Unlike some claiming otherwise, I don't believe the president is all that limited. As destructive as George W. Bush was -- and that we'll feel the impact of his presidency at least for the remainder of this decade -- he did get a lot of what he intended. And the Democrats helped him.
Most of this is about [italic]policies[/italic]. The Democratic party has used and abused their base -- liberals -- and it's no wonder his beginning point on negotiations is consistently center-right. And it's interesting how people excuse him for it as we are to still believe he's "a bad poker player."
Now that this gun background-checks bill failed, thanks in part to the Senate Democrats not reforming the filibuster rules ("60"), I look to seeing social security [cuts] as the next example of "betrayal" and failure. That there will be enough Senate Democrats who will get on board for [italic]that[/italic].
|by Anonymous||reply 10||04/18/2013|
Bush would have gotten it through. He wouldn't have been intimidated by the filibuster threat. Nor would have been concerned with what Congress wanted. Hell, he would have tacked it onto another bill as a "Signing Statement." Our president is a pussy, and that's deliberate.
|by Anonymous||reply 11||04/18/2013|
[quote]As destructive as George W. Bush was -- and that we'll feel the impact of his presidency at least for the remainder of this decade -- he did get a lot of what he intended.
He had a very cooperative congress for SIX YEARS, idiot.
Obama has faced unprecidented abuse of the filibuster and unprecidented obstructionism from the entire Republican party.
Why do you so enjoy comparing apples to oranges?
You're just wrong. Cluelessly so in fact.
You're putting all the blame on all the wrong people. The REPUBLICANS are to blame for filibustering. Not Reid or Obama.
|by Anonymous||reply 12||04/18/2013|
What made them "cooperative" dumbass? Bush made the cooperative.
|by Anonymous||reply 13||04/18/2013|
I don't think that will matter.
The Democrats are just playing a role that makes them [italic]appear[/italic] to be pussies. They made the decision, in the early-1980s, to compete with Republicans for corporate cash. That naturally changed their approach to governing. That's why so many of them may as well be Republicans. That's why the centrists, corporatists, Blue Dogs, et al.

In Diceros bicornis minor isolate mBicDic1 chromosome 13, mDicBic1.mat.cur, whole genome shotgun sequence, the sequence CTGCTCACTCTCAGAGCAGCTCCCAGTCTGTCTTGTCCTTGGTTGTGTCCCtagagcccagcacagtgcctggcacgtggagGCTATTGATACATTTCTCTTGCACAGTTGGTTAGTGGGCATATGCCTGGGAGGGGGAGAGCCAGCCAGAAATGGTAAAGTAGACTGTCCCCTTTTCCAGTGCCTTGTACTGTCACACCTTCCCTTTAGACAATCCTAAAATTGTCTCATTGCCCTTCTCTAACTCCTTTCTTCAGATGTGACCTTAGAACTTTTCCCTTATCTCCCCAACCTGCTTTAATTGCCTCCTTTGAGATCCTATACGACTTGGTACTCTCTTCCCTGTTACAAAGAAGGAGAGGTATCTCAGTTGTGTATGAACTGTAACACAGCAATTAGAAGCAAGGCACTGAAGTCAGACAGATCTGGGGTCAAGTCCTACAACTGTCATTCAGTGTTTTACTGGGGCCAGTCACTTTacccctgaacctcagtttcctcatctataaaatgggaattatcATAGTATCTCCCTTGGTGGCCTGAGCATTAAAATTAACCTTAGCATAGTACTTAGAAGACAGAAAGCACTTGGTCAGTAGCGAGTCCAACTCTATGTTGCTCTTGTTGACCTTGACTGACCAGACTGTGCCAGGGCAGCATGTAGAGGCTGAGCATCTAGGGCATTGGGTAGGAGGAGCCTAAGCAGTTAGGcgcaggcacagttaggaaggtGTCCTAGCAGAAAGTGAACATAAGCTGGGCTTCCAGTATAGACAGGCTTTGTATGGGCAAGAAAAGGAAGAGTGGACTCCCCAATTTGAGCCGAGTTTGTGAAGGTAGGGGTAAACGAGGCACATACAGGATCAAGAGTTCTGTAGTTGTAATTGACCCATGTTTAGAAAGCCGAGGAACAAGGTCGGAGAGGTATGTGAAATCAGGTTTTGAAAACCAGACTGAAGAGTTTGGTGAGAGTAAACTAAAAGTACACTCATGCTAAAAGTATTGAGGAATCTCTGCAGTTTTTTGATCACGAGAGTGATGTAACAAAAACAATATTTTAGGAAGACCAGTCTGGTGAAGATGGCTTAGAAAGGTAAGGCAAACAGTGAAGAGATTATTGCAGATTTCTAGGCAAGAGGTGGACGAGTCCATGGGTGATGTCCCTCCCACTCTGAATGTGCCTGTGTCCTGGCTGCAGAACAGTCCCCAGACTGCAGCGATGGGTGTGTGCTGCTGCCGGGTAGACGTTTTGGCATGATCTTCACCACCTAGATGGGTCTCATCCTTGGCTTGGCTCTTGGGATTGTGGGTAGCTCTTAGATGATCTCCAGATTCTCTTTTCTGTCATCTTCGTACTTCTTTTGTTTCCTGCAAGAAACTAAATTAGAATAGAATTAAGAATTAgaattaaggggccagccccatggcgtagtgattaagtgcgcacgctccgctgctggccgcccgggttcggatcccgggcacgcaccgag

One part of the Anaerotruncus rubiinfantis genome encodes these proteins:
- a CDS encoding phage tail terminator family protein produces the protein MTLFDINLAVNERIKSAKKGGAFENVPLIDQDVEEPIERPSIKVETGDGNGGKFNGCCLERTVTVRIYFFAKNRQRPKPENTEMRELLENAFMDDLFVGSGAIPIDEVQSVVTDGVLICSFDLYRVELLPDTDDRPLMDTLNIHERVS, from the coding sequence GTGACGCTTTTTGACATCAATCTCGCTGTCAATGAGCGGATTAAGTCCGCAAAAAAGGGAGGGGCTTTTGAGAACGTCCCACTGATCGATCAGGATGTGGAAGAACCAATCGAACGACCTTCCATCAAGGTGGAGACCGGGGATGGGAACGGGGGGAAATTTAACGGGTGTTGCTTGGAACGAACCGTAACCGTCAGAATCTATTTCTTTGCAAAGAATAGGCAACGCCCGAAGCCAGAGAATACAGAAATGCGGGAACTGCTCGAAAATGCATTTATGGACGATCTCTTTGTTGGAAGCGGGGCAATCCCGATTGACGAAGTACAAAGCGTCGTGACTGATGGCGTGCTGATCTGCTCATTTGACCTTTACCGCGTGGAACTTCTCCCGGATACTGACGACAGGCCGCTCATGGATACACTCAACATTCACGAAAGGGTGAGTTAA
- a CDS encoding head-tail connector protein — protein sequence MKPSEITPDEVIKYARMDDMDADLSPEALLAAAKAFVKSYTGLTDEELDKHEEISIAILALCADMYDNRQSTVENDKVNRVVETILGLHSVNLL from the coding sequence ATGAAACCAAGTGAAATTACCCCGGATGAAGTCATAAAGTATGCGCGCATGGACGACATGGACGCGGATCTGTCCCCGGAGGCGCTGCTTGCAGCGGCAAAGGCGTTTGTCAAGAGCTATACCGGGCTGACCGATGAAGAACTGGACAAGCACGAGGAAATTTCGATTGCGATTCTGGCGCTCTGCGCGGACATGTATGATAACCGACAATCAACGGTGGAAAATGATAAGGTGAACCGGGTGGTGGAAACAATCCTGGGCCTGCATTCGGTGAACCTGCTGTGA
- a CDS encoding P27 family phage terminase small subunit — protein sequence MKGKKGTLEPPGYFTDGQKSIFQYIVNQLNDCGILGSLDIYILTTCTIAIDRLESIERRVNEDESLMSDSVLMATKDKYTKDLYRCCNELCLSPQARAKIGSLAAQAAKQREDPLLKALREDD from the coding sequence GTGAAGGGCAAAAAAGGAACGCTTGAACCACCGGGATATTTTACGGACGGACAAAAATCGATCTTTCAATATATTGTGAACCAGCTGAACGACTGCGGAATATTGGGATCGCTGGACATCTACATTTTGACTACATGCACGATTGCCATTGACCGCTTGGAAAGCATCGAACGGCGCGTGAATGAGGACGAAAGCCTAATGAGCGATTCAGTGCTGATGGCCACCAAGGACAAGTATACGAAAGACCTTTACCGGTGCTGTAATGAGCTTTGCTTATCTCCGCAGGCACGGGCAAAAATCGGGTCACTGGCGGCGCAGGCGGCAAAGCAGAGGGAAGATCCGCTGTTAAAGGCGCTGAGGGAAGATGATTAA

Bush did not have a supermajority or Republicans in the Senate. The House doesn't call for [italic]that[/italic]. But the Senate Democrats got on board with the Senate Republicans. Certinly enough to give us the war in Iraq, including 2004 presidential nominee John Kerry of Massachusetts and 2008 contender Hillary Clinton of New York.
|by Anonymous||reply 14||04/18/2013|
What r1 said
|by Anonymous||reply 15||04/18/2013|
[quote]What made them "cooperative" dumbass? Bush made the cooperative.
This is the stupidest post in this thread.
The Republican Party fell in line behind the Republican President and defended him at every turn. Bush didnt' "make" them do anything.
You don't have the slightest grasp of reality or history.
|by Anonymous||reply 16||04/18/2013|
[quote]Bush did not have a supermajority or Republicans in the Senate.
Democrats also didn't decide to abuse the filibuster so that every vote required 60 'yes' votes to even be held. What the GOP is doing is UNPRECIDENTED IN HISTORY. What part of that do you not understand?
|by Anonymous||reply 17||04/18/2013|
You don't understand Republicans R16 if you think they weren't made to what they did.
Do you think Karl Rove sat around on his ass waiting for them to "fall in line"? I'll wager most of them had their lives threatened over quite trivial assertions of independence.
|by Anonymous||reply 18||04/18/2013|
[quote]Do you think Karl Rove sat around on his ass waiting for them to "fall in line"?